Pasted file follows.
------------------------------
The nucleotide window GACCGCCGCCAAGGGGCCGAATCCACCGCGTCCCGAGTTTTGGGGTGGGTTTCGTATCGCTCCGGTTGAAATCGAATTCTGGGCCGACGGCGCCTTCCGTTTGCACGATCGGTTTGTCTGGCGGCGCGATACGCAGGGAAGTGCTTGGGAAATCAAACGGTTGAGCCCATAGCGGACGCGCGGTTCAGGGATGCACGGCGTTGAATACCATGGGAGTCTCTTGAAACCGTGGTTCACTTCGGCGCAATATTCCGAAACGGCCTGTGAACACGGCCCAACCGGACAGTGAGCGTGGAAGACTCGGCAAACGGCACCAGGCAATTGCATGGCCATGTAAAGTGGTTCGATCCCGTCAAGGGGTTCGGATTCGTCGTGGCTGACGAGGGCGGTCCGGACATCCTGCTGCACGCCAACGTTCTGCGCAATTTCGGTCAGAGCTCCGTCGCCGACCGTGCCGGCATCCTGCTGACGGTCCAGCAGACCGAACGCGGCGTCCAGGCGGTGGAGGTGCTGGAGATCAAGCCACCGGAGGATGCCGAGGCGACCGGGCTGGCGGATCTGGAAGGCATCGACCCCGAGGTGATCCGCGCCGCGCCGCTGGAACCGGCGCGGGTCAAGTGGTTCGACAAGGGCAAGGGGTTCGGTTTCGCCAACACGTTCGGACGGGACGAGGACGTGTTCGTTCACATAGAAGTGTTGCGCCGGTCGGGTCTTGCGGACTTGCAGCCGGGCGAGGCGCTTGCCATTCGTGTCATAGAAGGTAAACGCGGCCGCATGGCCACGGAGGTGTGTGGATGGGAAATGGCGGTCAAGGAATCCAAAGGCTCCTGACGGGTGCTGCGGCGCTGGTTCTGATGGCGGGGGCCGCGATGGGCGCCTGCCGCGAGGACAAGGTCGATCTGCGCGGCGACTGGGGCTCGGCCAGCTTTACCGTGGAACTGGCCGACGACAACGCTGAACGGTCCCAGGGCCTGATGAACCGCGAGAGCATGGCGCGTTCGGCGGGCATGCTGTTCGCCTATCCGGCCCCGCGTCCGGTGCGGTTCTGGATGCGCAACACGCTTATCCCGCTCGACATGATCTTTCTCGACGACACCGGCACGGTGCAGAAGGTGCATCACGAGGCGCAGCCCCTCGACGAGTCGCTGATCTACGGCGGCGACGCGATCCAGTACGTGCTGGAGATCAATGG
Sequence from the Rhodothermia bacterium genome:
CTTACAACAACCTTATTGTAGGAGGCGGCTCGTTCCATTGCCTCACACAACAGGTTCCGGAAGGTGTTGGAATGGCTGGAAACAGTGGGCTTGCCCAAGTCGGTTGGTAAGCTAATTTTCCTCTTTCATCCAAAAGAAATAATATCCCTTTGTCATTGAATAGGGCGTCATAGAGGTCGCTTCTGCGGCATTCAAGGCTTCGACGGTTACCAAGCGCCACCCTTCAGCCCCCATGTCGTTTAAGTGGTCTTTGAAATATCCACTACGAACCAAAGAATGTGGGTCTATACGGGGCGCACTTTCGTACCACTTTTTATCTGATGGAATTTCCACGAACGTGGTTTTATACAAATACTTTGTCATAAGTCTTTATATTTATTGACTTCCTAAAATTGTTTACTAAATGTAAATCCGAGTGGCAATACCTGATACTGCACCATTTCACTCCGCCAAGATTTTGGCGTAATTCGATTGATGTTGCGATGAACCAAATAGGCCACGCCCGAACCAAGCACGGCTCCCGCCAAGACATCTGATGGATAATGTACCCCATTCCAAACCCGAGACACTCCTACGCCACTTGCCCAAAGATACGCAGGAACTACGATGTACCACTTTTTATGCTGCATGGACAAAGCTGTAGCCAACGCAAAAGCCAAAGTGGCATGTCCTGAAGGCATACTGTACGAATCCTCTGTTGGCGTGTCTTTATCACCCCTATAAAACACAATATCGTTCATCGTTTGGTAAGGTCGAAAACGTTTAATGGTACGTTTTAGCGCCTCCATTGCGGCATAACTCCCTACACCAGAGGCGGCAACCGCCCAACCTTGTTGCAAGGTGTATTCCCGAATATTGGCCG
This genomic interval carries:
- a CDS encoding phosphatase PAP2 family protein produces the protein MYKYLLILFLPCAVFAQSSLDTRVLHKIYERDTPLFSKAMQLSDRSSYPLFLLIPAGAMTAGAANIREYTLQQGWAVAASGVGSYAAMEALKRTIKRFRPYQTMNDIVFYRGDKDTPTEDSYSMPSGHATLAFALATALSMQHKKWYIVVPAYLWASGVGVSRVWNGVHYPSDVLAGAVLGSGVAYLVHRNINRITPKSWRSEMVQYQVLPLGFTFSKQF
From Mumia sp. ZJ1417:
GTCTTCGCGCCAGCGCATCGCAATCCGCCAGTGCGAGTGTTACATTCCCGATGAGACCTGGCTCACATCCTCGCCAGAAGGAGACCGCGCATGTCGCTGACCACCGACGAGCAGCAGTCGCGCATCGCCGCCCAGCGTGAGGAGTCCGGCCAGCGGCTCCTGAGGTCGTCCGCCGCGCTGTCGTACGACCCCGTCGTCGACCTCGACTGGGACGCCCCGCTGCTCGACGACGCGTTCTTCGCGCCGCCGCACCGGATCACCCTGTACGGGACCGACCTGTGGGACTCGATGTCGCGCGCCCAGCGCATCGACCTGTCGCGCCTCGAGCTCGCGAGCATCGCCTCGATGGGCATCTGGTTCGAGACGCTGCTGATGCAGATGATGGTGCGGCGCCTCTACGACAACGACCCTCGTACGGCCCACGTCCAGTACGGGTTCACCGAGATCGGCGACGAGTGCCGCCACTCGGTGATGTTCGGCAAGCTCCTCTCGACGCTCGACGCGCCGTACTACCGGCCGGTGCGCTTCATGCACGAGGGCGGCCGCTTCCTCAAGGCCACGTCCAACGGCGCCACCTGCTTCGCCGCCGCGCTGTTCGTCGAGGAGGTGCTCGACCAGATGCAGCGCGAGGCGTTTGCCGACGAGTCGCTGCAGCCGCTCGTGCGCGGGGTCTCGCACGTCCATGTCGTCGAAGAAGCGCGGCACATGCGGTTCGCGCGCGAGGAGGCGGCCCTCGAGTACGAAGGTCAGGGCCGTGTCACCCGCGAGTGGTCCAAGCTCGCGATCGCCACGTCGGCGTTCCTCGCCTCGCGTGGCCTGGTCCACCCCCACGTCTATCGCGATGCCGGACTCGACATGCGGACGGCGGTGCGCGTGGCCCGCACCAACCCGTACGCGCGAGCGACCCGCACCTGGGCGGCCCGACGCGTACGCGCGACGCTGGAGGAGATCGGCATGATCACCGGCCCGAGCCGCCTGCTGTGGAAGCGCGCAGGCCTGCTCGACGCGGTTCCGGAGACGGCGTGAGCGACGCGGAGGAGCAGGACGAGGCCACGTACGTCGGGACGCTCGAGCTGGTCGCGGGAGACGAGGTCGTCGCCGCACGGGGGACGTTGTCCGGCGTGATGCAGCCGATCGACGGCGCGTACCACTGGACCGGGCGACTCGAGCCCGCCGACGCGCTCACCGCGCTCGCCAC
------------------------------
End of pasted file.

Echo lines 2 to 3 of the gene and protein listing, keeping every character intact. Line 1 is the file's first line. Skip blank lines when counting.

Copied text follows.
Sequence from the Rhodothermia bacterium genome:
CTTACAACAACCTTATTGTAGGAGGCGGCTCGTTCCATTGCCTCACACAACAGGTTCCGGAAGGTGTTGGAATGGCTGGAAACAGTGGGCTTGCCCAAGTCGGTTGGTAAGCTAATTTTCCTCTTTCATCCAAAAGAAATAATATCCCTTTGTCATTGAATAGGGCGTCATAGAGGTCGCTTCTGCGGCATTCAAGGCTTCGACGGTTACCAAGCGCCACCCTTCAGCCCCCATGTCGTTTAAGTGGTCTTTGAAATATCCACTACGAACCAAAGAATGTGGGTCTATACGGGGCGCACTTTCGTACCACTTTTTATCTGATGGAATTTCCACGAACGTGGTTTTATACAAATACTTTGTCATAAGTCTTTATATTTATTGACTTCCTAAAATTGTTTACTAAATGTAAATCCGAGTGGCAATACCTGATACTGCACCATTTCACTCCGCCAAGATTTTGGCGTAATTCGATTGATGTTGCGATGAACCAAATAGGCCACGCCCGAACCAAGCACGGCTCCCGCCAAGACATCTGATGGATAATGTACCCCATTCCAAACCCGAGACACTCCTACGCCACTTGCCCAAAGATACGCAGGAACTACGATGTACCACTTTTTATGCTGCATGGACAAAGCTGTAGCCAACGCAAAAGCCAAAGTGGCATGTCCTGAAGGCATACTGTACGAATCCTCTGTTGGCGTGTCTTTATCACCCCTATAAAACACAATATCGTTCATCGTTTGGTAAGGTCGAAAACGTTTAATGGTACGTTTTAGCGCCTCCATTGCGGCATAACTCCCTACACCAGAGGCGGCAACCGCCCAACCTTGTTGCAAGGTGTATTCCCGAATATTGGCCG